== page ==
1545: PEN England 16-8 Samoa
England's backs looking spritely with a few slick training-ground moves. Samoa are tackling courageously - and offensively - but the visitors are penalised for not rolling away and Flood opens an eight-point gap.
1543: PEN Scotland 15-12 South Africa
Dan Parks keeps Scotland's nose in front in a tight one at Murrayfield.
1540: TRY England 13-8 Samoa
Well, they refocused all right. England move the ball right, Hape delays and disguises his pass to make a half-break before feeding Ashton on the wing. Last week's hero hits the afterburners before looking back inside and supplying the supporting Matt Banahan with a try-scoring pass. Flood converts.
England let off the hook as Seilala Mapusua tries a speculative drop-goal. It's long enough but just wide. Samoa sense this is winnable. England need to refocus fast.
1535: PEN Scotland 12-12 South Africa
Morne Steyn kick-starts the Springbok comeback as he slots three points to level the score.
1533: TRY England 6-8 Samoa
We're back on at Twickers but Samoa silence the fans at HQ. Samoa win a turnover, surge into England's half, nudge closer with some quick offloads and then carve England apart on the left wing as Paul Williams
scores in the corner. He pushes his own conversion to the right but a big shock for England.
Under way again at Murrayfield. South African Pierre Spies, not playing this week, tells BBC1 at half-time: "We've got to keep the ball a bit longer, build up some momentum and some phases, get in their half and convert that into points. We're looking forward to it."
Here's some wisdom from DT
"England want to play, but are trying to force it. We need to be more patient."
And here's SmellslikeSalmon on
"SA often come back in the 2nd half because it's so physically draining playing them. Scotland are going backwards in almost every collision and taking some big hits."
at Twickenham with England leading 6-3 against Samoa.
at Murrayfield with Scotland very much in the game at 12-9
ahead. Dan Parks is winded on the whistle (not on the actual whistle) but gets up and trudges in for a segment of orange. They'll need his boot in the second half.
England win a penalty deep inside Samoa's 22 but opt to kick into the corner. From the line-out they are held up on the line but get a 5m scrum which they rumble forward. Samoa can't stay up and England win another penalty and they opt for another scrum. A free-kick and they take another scrum and the ref warns Samoa about the yellow card option if they can't stay up. The England eight pour through the Samoans and a try looks on the cards but when the ball comes out the backs make a mess of it. Samoa get the put-in and clear their lines. One of those occasions Martin Johnson will pinpoint later as a missed opportunity, I'm sure.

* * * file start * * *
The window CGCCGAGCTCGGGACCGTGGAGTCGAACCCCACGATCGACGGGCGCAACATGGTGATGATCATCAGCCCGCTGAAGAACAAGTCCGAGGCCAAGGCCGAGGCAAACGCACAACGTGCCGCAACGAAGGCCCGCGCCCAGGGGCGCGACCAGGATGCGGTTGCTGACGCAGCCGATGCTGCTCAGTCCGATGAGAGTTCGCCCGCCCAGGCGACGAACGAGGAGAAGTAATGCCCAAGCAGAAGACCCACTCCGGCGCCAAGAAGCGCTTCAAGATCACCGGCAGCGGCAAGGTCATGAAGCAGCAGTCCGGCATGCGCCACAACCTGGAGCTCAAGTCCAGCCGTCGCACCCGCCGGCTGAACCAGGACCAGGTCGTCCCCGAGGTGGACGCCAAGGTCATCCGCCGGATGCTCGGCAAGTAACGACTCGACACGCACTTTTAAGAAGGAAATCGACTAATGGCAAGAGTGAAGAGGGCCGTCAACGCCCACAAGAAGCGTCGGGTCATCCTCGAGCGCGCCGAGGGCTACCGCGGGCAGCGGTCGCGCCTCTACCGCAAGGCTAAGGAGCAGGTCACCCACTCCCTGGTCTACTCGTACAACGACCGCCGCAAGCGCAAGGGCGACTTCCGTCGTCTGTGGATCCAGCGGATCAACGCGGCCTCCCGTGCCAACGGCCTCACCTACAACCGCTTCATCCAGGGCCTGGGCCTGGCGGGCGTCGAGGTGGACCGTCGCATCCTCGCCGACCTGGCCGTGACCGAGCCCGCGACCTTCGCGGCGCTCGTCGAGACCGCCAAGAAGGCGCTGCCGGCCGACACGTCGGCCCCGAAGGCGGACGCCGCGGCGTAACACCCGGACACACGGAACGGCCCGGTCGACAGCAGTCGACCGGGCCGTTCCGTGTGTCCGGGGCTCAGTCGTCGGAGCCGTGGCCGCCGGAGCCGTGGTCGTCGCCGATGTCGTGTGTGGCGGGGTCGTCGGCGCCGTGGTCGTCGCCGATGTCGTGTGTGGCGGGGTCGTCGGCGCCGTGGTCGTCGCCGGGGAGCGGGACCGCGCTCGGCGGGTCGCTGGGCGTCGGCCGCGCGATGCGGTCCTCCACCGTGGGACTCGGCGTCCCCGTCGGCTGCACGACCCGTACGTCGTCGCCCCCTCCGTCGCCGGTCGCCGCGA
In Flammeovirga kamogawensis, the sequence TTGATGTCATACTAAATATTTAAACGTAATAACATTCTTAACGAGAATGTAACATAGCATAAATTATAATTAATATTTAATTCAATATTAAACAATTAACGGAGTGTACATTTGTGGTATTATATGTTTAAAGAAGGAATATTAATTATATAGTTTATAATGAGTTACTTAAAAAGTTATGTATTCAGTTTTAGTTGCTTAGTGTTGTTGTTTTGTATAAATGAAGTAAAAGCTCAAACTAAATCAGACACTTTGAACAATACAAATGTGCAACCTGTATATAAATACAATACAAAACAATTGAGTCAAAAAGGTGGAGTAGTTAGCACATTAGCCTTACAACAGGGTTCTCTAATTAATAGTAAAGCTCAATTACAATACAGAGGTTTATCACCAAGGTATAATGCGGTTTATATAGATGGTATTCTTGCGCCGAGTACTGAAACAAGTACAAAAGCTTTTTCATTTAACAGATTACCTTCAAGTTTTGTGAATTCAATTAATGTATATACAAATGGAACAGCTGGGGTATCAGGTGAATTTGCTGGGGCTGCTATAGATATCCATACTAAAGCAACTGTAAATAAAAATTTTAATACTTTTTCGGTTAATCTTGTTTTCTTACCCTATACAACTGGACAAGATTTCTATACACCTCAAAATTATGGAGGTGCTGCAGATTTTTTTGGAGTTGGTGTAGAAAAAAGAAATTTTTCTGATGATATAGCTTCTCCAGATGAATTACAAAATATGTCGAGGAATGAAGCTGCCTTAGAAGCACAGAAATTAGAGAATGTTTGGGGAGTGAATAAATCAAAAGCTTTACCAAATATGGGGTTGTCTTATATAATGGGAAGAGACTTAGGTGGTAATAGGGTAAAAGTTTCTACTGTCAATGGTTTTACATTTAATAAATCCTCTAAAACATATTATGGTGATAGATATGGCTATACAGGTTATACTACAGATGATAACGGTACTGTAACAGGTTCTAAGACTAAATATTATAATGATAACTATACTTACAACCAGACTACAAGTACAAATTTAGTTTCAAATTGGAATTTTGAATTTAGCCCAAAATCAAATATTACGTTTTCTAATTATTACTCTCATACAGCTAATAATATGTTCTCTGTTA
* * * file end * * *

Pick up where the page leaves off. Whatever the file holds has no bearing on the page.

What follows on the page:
1513: PEN Scotland 12-9 South Africa
Morne Steyn grabs three points back for South Africa.
Monster collision between Chris Ashton and giant Samoan wing Alesana Tuilagi. Suffice to say the England man went backwards. Fast.
1506: PEN England 6-3 Samoa
Some cute running lines from the England backs, with Flood and Hape engineering spaces in behind Samoa. England win another penalty which Flood pumps between the posts. After the restart there is some fisticuffs involving most of the forwards but mainly Ben Youngs and George Stowers. They have a bit of a wrestle on the floor and then Stowers playfully ruffles Youngs hair while they are being spoken to by the ref.
1504: PEN Scotland 12-6 South Africa
Parks is doing a storming job up at Murrayfield and strokes Scotland into a six-point lead. The side look rejuvenated.
Samoa full-back Paul Williams has a long-range shot at a penalty but drags it left. England try to counter-attack quickly up the left. Samoa snuff out the initial threat and then a little Flood dink over the top for Hape sees the men in white surge into the Samoan half. Hape offloads to the charging Ashton, who ghosts in under the posts, but the ref quickly spots the ball went forward and blows up. Not literally, though.
1457: PEN Scotland 9-6 South Africa
Scotland scrum deep in South Africa's 22. Nothing comes and Scotland win a penalty which Parks strokes over from the left of the posts to take the lead.
1454: PEN England 3-3 Samoa
England scrum looking very powerful. England win a penalty in front of the sticks and Toby Flood bangs it over.
1452: DROP-GOAL Scotland 6-6 South Africa
Dan Parks snatches a quick drop which gets a slight deflection from a Springbok hand but nevertheless it sails over and Scotland, it seems, have a gameplan.
1447: PEN Scotland 3-6 South Africa
Dan Parks slots Scotland's first points to keep in touch. Raining at Murrayfield.
Lot of mistakes in both games so far but as I type that England force the first roar from the Twickers faithful. Ashton makes a break through the midfield and lobs a long pass out to Foden on the left. The full-back gathers a suspiciously forward pass and dives over amid a pile of Samoan bodies but the try is ruled out for a foot touch.
From Scotty and Dweeb via text to 81111:
"Broke down on the Norfolk Broads (electrical fire). Waiting to be rescued. Following on BBC text. England by 30. Scotty and Dweeb."
1444: PEN Scotland 0-6 South Africa
Morne Steyne is on target as Scotland transgress again at Murrayfield.